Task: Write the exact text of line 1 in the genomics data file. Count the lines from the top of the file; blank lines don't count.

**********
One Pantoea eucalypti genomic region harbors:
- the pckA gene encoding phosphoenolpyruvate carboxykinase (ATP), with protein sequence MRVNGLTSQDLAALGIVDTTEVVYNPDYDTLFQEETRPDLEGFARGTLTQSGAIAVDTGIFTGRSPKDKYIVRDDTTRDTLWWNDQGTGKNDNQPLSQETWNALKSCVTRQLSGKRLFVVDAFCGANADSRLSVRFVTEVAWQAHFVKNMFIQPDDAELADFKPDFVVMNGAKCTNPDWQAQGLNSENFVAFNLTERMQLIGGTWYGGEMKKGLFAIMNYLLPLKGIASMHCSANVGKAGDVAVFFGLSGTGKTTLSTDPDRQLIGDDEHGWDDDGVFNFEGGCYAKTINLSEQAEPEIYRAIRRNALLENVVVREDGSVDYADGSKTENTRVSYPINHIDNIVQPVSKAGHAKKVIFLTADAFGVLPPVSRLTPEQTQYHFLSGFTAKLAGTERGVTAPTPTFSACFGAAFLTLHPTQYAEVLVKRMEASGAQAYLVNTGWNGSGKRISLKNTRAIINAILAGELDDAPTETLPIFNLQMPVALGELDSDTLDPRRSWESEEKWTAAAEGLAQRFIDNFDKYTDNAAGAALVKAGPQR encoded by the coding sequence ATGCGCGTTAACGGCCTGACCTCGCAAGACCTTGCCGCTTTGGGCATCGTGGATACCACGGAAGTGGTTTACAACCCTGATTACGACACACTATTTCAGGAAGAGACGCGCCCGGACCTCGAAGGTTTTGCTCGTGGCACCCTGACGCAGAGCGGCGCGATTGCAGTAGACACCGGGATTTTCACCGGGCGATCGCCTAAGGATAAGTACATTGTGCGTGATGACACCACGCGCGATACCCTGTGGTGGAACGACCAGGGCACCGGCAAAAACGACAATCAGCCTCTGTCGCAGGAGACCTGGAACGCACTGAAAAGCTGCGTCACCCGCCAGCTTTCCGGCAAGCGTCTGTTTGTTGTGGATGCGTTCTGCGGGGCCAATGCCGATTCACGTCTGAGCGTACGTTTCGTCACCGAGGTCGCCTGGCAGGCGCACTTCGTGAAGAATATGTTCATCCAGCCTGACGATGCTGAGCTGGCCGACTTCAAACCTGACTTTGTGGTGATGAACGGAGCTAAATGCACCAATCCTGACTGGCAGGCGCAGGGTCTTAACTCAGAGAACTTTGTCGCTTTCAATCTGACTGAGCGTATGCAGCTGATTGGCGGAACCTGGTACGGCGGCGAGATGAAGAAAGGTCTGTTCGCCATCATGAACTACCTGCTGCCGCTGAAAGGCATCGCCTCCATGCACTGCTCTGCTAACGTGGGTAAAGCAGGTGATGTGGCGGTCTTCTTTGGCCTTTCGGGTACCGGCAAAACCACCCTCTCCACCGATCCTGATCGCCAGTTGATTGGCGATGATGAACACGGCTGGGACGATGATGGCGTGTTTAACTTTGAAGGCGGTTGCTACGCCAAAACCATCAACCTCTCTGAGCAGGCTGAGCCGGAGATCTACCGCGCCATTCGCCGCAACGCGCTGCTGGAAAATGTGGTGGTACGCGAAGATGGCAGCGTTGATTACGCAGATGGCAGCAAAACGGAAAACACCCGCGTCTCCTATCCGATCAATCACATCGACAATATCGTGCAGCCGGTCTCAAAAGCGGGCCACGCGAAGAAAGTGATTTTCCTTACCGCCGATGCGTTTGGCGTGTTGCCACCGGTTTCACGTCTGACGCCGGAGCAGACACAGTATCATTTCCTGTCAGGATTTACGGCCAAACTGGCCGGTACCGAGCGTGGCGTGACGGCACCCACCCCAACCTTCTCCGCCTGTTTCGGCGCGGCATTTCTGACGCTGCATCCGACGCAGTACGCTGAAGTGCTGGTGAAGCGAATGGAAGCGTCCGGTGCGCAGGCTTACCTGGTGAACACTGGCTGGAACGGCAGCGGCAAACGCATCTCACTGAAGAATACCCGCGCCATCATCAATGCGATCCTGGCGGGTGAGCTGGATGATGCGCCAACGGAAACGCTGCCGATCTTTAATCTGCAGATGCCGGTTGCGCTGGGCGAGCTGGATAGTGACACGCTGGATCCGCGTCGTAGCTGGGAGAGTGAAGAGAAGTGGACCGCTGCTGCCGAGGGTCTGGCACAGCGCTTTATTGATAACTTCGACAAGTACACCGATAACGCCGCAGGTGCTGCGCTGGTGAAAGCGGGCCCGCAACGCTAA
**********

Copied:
One Pantoea eucalypti genomic region harbors: